After Kipnis hit the tying run home, the Cubs’ offense kept flowing. Nico Hoerner and Ian Happ drew back-to-back walks for Bote to score. Anthony Rizzo poked a changeup out to right-center field to give the Cubs a 3-1 lead and force a Brewers pitching change.

Freddy Peralta replaced starter Brandon Woodruff on the mound. Peralta struck out the next two batters to end the inning.

Not quite pitch perfect

Alec Mills wasn’t even supposed to be pitching Friday. But when the Cubs scratched Tyler Chatwood from the lineup with mid-back tightness, Mills’ start moved up a day.

Mills was perfect through four innings, striking out six.

Mills finally put a batter on base in the fifth inning, when he walked Garcia. Then, Smoak got the Brewers’ first hit of the night off Mills. He pulled a ground ball to the right side. The Cubs defense was in the shift, so Bote, the third baseman, was playing in between first and second. Smoak’s hit snuck through the hole between Bote and second baseman Nico Hoerner.

Mills allowed two more hits but got out of the inning after giving up just one run.

The Brewers did most of their damage in the sixth. Eric Sogard singled to center field. Then, Mills hit Milwaukee’s Keston Hiura with a pitch. Christian Yelich drove them both home with a three-run homer to right field, erasing the Cubs’ lead with one swing.

Pitching duel implodes

Woodruff’s night mirrored Mills’ in many ways. The score remained locked in a scoreless tie through four innings.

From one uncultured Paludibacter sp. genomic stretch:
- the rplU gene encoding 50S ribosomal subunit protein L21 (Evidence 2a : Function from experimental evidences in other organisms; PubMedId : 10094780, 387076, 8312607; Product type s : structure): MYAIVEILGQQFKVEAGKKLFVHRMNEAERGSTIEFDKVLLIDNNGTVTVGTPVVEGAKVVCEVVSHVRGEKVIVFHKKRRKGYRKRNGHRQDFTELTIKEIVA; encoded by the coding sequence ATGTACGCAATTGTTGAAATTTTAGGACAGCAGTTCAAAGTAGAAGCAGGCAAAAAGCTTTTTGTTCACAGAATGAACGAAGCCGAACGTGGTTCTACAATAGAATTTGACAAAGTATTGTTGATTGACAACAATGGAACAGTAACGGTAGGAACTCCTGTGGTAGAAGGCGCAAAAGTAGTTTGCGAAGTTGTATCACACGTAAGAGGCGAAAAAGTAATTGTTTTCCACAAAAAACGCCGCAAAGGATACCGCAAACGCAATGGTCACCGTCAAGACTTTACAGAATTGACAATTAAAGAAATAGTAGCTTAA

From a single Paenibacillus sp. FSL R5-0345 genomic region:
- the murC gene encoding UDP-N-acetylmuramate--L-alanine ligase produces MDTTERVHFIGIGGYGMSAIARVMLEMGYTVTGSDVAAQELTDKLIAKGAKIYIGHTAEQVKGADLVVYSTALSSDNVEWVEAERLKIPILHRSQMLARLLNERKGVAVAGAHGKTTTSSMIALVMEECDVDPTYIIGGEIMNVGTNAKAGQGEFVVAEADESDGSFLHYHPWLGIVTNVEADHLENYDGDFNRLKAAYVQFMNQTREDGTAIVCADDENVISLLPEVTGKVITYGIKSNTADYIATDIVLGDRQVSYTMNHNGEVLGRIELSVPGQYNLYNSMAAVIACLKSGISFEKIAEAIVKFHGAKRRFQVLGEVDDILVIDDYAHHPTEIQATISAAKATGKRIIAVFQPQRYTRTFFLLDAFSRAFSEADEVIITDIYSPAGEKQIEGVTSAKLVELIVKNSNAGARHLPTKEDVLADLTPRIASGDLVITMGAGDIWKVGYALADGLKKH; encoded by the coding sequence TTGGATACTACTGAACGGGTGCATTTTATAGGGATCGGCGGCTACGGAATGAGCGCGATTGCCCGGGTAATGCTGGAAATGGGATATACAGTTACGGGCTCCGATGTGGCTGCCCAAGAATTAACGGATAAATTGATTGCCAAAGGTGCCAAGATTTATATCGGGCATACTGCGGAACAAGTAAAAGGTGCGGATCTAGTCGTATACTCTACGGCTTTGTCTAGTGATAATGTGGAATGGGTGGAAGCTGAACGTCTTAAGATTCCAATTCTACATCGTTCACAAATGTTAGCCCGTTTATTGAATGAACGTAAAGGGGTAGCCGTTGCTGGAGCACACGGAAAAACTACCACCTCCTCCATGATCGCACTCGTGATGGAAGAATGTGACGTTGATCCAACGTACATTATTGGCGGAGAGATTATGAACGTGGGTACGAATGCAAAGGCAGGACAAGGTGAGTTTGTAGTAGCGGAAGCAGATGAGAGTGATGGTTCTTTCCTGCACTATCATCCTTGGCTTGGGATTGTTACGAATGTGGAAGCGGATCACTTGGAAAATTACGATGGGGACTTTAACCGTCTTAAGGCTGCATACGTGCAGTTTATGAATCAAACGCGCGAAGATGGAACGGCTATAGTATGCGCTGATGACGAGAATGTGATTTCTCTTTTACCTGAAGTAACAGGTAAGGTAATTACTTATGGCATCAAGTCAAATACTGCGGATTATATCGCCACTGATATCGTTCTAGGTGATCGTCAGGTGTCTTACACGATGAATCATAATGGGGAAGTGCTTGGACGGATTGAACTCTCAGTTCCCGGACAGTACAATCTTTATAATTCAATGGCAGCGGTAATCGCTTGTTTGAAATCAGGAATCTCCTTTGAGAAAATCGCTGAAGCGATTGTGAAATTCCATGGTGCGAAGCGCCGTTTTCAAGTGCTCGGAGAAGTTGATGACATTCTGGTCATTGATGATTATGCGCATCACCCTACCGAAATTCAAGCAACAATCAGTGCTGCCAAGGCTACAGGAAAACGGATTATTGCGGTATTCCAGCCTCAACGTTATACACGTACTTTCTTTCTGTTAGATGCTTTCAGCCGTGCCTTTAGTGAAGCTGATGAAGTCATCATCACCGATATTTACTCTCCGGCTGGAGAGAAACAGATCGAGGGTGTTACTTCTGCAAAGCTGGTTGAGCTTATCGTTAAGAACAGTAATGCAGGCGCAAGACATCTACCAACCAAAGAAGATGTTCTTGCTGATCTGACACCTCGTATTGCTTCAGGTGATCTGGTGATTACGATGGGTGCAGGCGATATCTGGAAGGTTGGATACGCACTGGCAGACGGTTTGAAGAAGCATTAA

The Cubs’ Anthony Rizzo was the first player from either team to reach base. He did so on a fielding error by Smoak, the Brewers first baseman, in the fourth.

The first hit from either side was a single by Smoak the next inning. Woodruff didn’t give up a hit until the fifth inning. But through 4 1/3 innings, he allowed three runs on four hits.

Where they stand

Despite the loss, the Cubs still have the best winning percentage in baseball. They are 13-4 (.765).

On Deck

The Cubs play two more games against the Brewers to finish the four-game series. What was once a 10-game homestand for the Cubs is now scheduled to be a 12-game homestand.

On Friday, Major League Baseball announced that the Cubs would play doubleheaders against the Cardinals on Monday and Tuesday, to begin making up the three-game series that was postponed due to more positive COVID-19 tests within the Cardinals organization.